Our garden store held a sale at the beginning of autumn, offering unlabelled bulbs for 10 cents each. I scooped up big handfuls because I love to garden with a bargain. Lucy and I planted them under our avenue of fruit trees (well, three in a line) and waited to see what would happen. Yellow has happened. Behold the first daffodil in our garden:
To my delight, we've inherited a couple of big clumps of jonquils but no one before us has planted daffs. I'm not overly fond of them myself. Jonquils are sweetly scented and subtle; even the brightest seem understated, politely suggesting we not give up hope, spring will come again. These shafts of bright yellow put me in mind of a slightly overdressed guest at a party, proposing an awkward toast at not quite the right time. I'm partial to a garish flower, but I always feel slightly embarrassed for daffodils, announcing something we'd all suspected for weeks: it can't stay cold forever. They are magnificent in their thousands, a wide sweep under a sharp blue sky, or breaking through the snow, a strong restatement of earlier, more subtle implications that things are happening. But they seem a little out of place popping up by themselves in the back of the veggie garden. I'm appreciative of their efforts, but they don't have the resonance I'd expected having grown up on a steady diet of British children's books, with their accounts of cold, cold winters and the welcome creeping spring.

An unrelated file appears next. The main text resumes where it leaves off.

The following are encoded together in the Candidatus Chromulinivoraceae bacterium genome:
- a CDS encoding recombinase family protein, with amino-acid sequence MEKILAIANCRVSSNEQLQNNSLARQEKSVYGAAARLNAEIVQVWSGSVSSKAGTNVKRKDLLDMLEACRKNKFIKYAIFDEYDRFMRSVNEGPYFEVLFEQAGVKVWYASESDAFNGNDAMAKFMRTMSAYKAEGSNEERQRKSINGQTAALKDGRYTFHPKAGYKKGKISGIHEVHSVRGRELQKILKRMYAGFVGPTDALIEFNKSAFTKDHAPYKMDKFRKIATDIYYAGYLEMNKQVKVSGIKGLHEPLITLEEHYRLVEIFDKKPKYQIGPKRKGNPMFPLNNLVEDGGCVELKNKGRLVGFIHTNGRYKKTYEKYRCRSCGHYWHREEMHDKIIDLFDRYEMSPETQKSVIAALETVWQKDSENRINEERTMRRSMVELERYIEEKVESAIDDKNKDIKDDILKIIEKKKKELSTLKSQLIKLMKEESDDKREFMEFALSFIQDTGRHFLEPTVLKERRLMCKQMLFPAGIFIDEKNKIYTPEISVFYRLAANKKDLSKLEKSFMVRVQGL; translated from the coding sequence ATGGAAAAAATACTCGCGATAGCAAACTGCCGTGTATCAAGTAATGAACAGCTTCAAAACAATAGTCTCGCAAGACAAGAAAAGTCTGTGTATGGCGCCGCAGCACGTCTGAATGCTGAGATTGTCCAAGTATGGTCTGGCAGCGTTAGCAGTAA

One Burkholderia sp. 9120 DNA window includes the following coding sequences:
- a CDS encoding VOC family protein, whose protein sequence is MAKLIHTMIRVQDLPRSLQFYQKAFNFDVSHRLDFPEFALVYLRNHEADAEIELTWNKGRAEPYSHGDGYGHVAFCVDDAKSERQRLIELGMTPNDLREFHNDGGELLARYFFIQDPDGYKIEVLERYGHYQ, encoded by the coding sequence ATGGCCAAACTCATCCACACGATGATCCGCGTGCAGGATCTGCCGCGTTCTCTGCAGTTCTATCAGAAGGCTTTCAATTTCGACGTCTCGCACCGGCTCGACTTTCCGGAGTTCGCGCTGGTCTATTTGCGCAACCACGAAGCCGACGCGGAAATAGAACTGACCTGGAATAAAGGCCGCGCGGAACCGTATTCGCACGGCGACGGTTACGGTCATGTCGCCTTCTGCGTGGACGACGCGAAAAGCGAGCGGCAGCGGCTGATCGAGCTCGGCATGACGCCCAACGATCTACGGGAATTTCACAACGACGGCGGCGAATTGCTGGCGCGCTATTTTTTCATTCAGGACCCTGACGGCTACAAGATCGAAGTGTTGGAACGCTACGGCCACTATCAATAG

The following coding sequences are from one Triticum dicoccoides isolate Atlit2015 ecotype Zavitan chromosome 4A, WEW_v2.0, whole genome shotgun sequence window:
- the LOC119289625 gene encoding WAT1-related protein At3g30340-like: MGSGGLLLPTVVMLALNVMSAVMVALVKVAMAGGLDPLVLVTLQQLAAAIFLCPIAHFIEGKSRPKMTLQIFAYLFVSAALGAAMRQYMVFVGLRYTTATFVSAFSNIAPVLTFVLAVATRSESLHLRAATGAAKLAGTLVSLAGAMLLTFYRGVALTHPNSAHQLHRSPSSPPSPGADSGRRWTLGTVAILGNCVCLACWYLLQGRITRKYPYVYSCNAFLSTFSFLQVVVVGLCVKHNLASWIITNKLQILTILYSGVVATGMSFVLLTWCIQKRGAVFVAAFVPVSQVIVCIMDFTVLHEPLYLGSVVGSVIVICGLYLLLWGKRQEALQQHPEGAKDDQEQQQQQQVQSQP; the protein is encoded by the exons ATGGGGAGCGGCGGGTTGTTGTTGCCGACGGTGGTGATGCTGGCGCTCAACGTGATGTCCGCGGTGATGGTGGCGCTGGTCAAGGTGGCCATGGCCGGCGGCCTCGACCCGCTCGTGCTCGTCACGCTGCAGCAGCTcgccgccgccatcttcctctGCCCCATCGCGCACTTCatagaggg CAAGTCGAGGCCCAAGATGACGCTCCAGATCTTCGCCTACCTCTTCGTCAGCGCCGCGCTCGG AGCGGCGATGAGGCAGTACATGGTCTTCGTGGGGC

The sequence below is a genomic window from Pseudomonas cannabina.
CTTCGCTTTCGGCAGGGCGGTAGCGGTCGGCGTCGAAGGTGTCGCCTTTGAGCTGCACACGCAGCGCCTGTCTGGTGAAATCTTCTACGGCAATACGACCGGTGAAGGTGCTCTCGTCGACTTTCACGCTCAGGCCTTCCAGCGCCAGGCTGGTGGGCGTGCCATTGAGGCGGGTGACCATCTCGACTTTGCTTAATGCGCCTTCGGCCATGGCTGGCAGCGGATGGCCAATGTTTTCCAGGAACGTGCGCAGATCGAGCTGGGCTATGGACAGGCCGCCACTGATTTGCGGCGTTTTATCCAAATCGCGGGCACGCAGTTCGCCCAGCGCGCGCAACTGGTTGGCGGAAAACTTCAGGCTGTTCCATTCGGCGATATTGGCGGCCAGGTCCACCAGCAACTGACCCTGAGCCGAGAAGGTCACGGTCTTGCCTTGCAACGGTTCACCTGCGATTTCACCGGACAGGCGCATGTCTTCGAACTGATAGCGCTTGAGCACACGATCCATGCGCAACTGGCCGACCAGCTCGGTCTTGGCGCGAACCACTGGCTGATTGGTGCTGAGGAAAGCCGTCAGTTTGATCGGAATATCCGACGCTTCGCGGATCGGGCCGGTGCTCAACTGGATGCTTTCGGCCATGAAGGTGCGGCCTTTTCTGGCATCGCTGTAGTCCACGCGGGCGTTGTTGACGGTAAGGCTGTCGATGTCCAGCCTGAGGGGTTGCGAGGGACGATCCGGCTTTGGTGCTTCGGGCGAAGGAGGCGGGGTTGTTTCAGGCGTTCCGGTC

I look for spring elsewhere, not on the calendar or in the temperature but in subtle shifts of activity and colour in my backyard. I see the beginning of nuptial activity amongst the birds, and this will soon be followed by beaks full of hen house straw and labradoodle wool flitting past our windows. The jasmine is full of elegant pink tips; I catch its scent and my heart stops and then beats a little faster in hope and nostalgia. And most excitingly, the chooks have started laying: five eggs today, the most we've seen in many months.
And here's something bright to put a spring in my step and a smile on my face: my new wellies. They're garish and brash and so very different from the black pairs scattered across the back steps in my childhood.
As children we were told to stamp on the toes of our boots and then shake them upside down to kill any spiders who might crawled in to nest. I've done this religiously over the decades but not now, not with these boots. They're so very funky they could harbour nothing bad at all. I've used them about the place and on trips up to the dog park but they haven't yet been christened with a stretch of hard garden work - just one more reason to look forward to the weekend,